The objective was to determine whether children with a physician parent receive treatment different from that of children of nonphysician parents when they present to the emergency department (ED).
The design was a retrospective cohort study.
The setting was a university-affiliated children's hospital ED.
All children with a physician parent seen in the ED during a 16-month period were identified.
Children with a nonphysician parent were matched to children with a physician parent by date and time of visit.
Length of stay in ED, performance of laboratory or radiological testing, evaluation by a consultant, and training level of the least experienced physician to evaluate the patient in the ED were measured.
The authors identified 92 children with a physician parent and 181 children with nonphysician parents.
Children of physician parents were similar to controls with regard to age, sex, nursing acuity level, length of stay, and whether a laboratory or radiographic procedure was performed.
Children with a physician parent saw significantly fewer nonconsultant physicians while in the ED (P=005).
Compared with controls, the most junior member of the medical team seen by children of a physician parent was less likely to be a medical student (relative risk epsilonRRzêta=0.22) or a resident (RR=0.71) and more likely to be an ED staff physician (RR=1.52) or consultant (RR=1.84).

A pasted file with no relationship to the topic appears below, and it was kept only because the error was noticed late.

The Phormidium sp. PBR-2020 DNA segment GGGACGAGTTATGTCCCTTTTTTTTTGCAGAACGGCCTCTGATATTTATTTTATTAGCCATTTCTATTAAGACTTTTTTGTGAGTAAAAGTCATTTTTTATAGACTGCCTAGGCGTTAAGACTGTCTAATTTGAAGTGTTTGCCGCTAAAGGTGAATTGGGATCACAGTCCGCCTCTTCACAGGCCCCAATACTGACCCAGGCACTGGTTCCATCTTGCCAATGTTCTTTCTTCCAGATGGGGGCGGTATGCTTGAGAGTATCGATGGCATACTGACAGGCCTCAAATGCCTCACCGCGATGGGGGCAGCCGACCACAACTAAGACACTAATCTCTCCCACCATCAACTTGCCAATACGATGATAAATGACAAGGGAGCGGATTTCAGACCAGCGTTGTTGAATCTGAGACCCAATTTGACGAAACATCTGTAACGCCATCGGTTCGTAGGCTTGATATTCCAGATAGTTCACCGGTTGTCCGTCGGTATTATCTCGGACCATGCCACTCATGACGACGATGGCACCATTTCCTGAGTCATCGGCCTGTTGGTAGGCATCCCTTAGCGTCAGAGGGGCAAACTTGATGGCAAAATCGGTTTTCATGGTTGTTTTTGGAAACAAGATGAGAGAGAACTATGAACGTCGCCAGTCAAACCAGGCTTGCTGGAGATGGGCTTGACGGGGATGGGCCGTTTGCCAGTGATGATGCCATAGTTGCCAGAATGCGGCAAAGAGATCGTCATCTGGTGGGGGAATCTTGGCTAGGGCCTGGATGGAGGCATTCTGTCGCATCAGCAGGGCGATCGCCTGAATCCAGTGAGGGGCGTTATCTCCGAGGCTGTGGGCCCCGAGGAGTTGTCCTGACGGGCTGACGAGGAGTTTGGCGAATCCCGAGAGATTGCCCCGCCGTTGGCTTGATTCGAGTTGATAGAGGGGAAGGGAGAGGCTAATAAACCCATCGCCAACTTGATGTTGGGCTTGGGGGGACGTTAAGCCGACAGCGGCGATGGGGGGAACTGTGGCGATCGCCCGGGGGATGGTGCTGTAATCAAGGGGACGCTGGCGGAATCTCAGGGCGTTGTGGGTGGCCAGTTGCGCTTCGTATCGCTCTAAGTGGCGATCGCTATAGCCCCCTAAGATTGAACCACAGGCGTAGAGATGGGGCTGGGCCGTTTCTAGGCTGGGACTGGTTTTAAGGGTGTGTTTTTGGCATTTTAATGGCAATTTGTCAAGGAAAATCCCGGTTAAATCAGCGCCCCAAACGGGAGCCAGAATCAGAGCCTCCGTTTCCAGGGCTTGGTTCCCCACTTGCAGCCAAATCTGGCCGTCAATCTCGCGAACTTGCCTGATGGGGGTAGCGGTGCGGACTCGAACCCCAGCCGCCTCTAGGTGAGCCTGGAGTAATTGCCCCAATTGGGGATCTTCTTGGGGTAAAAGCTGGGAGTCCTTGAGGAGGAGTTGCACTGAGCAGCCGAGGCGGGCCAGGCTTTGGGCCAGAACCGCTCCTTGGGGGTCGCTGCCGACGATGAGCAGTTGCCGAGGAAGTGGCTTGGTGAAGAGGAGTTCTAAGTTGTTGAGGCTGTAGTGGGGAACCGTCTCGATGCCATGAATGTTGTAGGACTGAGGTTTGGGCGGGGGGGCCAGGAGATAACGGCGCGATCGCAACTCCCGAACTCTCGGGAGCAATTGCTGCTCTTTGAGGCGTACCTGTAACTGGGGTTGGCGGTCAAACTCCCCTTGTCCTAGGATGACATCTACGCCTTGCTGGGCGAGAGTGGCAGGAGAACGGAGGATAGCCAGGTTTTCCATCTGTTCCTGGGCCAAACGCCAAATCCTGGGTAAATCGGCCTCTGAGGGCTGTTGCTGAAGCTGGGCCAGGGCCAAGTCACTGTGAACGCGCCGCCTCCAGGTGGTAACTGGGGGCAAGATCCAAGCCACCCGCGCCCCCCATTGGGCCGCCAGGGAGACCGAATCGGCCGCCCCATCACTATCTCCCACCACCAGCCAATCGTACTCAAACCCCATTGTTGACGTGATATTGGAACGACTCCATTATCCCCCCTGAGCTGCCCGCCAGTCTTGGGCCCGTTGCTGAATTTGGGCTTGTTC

This trend was statistically significant (P=002).
The children of physician parents a...
Mots-clés Pascal : Soin, Traitement, Qualité, Service hospitalier, Urgence, Catégorie socioprofessionnelle, Parent, Médecin, Etude comparative, Enfant, Etude cohorte, Rétrospective, Etats Unis, Homme, Amérique du Nord, Amérique
Mots-clés Pascal anglais : Care, Treatment, Quality, Hospital ward, Emergency, Socioeconomic category, Parent, Physician, Comparative study, Child, Cohort study, Retrospective, United States, Human, North America, America
Notice produite par :
Inist-CNRS - Institut de l'Information Scientifique et Technique
Cote : 96-0153177
Code Inist : 002B30A11. Création : 199608.